Arthur Wesley Kenzie, a Canadian security expert, has been sued by Gioconda Law Group, a New York-based law firm, which accuses him of trademark infringement, typosquatting and illegal interception of the company’s emails. As it turns out, this isn’t the only firm the man tried to extort money from.
According to JDJournal
, Kenzie came up with a great way to make easy money. He would register domain names similar to ones owned by high-profile companies.
Then, he would contact them to say that he had identified a serious vulnerability in their email systems.
The vulnerability isn't actually a bug. Instead, if a user sent an email to an incorrect address, the typosquatter, in this case Kenzie, would receive it.
One of the individuals he attempted to sell “the email vulnerability” to was Rapid 7’s HD More. Here's what he told More:
Alternatively, I would immediately agree to transfer the domain to your organization for a one-time nominal price of $295 provided that you would also agree in principle to paying me a negotiated or mediated non-improvident fee in consideration of my expertise in bringing this vulnerability to your attention and in ensuring that no malevolent entity is able to exploit it for their own purposes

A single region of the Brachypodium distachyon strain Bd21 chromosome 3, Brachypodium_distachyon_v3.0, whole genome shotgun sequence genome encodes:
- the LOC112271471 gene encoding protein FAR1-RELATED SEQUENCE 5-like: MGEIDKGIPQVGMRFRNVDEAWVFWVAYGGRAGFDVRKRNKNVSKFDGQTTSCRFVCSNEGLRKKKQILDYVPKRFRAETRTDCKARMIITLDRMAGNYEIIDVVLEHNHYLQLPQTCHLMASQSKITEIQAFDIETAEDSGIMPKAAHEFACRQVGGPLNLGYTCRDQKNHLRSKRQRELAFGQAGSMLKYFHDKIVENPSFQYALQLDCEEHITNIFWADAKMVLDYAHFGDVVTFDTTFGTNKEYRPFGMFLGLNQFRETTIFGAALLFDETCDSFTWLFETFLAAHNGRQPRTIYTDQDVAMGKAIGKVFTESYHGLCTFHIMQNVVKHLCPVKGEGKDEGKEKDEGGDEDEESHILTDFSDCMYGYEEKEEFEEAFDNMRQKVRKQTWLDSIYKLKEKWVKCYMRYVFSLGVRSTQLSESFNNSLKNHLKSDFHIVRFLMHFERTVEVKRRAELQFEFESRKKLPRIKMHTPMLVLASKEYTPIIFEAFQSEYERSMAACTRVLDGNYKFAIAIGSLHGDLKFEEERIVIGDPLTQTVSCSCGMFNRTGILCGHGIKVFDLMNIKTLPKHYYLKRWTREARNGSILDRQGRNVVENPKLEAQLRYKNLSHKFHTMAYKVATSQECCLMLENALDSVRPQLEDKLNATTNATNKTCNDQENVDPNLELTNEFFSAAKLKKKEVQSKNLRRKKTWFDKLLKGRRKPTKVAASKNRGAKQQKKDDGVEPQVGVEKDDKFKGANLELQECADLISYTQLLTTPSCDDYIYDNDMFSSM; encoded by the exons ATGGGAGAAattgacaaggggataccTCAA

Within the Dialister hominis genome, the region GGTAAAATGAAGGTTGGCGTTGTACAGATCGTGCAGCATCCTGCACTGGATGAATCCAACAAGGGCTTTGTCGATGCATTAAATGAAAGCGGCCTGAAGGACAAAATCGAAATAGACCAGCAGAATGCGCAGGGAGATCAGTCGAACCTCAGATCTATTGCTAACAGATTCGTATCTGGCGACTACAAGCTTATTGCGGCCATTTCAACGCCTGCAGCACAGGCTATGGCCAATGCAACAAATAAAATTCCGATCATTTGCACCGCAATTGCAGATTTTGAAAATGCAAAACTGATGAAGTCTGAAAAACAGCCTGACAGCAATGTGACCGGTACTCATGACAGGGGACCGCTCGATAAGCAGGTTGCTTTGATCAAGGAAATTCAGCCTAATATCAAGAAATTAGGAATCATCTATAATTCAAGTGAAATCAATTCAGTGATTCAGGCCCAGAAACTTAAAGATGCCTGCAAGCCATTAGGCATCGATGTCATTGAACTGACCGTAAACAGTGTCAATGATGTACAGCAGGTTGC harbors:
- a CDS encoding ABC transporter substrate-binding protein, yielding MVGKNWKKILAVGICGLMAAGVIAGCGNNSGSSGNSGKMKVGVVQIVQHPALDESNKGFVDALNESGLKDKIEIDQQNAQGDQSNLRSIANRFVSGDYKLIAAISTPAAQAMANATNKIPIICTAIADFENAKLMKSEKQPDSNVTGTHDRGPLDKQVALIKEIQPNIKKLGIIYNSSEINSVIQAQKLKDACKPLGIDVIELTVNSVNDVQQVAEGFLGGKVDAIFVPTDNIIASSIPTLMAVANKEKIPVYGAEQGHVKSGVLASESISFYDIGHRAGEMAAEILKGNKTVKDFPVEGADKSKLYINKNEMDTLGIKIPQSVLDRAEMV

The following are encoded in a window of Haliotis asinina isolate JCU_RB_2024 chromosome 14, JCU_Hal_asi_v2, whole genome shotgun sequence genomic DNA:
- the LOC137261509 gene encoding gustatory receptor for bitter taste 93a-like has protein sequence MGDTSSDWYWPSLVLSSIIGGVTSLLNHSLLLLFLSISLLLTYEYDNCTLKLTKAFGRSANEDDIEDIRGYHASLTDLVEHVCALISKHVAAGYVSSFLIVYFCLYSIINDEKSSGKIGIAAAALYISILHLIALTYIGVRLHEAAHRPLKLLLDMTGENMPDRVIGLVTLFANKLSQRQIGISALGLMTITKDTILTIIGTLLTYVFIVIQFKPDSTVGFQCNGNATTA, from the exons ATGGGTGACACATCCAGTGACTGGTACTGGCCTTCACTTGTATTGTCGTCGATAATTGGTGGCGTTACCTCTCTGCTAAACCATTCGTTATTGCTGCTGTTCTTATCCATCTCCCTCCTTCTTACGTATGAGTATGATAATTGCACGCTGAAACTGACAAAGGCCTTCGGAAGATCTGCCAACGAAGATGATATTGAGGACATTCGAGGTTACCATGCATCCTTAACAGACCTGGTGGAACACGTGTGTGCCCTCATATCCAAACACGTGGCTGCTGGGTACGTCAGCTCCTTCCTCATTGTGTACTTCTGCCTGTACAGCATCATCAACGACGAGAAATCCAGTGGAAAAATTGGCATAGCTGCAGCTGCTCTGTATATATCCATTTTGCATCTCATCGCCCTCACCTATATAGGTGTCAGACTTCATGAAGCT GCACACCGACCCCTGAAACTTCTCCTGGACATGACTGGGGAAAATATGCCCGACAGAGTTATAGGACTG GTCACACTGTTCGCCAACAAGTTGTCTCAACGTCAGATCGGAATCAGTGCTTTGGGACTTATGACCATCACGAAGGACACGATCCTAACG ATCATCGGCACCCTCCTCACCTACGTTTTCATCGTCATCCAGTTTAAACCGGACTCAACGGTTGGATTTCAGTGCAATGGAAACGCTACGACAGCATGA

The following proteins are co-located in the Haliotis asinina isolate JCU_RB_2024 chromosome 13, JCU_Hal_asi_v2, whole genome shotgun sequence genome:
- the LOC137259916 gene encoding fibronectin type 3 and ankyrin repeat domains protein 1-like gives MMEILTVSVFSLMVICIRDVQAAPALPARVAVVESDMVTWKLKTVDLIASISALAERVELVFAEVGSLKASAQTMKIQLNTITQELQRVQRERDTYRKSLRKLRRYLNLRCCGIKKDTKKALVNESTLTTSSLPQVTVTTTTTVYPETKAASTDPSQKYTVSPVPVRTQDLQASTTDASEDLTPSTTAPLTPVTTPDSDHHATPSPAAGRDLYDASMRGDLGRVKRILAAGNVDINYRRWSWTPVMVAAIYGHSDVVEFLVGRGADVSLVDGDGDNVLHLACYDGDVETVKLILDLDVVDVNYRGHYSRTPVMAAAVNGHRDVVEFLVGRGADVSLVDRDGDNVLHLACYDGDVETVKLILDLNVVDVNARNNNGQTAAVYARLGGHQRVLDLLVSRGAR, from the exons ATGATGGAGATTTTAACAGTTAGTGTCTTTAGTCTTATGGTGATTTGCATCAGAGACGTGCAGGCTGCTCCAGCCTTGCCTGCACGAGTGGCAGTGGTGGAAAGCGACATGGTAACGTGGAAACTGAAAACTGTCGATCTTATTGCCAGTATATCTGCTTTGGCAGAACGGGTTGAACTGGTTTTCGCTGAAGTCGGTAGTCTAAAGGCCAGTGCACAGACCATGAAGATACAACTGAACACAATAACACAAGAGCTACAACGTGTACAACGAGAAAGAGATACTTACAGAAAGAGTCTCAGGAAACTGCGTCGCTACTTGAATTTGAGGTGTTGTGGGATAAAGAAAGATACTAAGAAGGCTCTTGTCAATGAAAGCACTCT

As expected, the expert didn’t give in to the scammer’s attempts, Attrition.org reports
However, the man wasn’t discouraged and tried to use his tricks on others such as NewsCorp, McAfee, MasterCard and McDonald’s.
He even went as far as registering the lockheedmarton.com
domains, and contacted Lockheed Martin to report the “Black Hole email vulnerability.” The organization handled the incident by filing a Uniform Domain Name Dispute Resolution Policy (UDRP) complaint
In an attempt to earn a profit from Gioconda Law Group, Kenzie registered www.GiocondoLaw.com
(the genuine domain is www.giocondalaw.com
) and intercepted a few private emails addressed to the firm.
The lawsuit filed by Gioconda Law seeks over $1 million (790,000 EUR) in damages.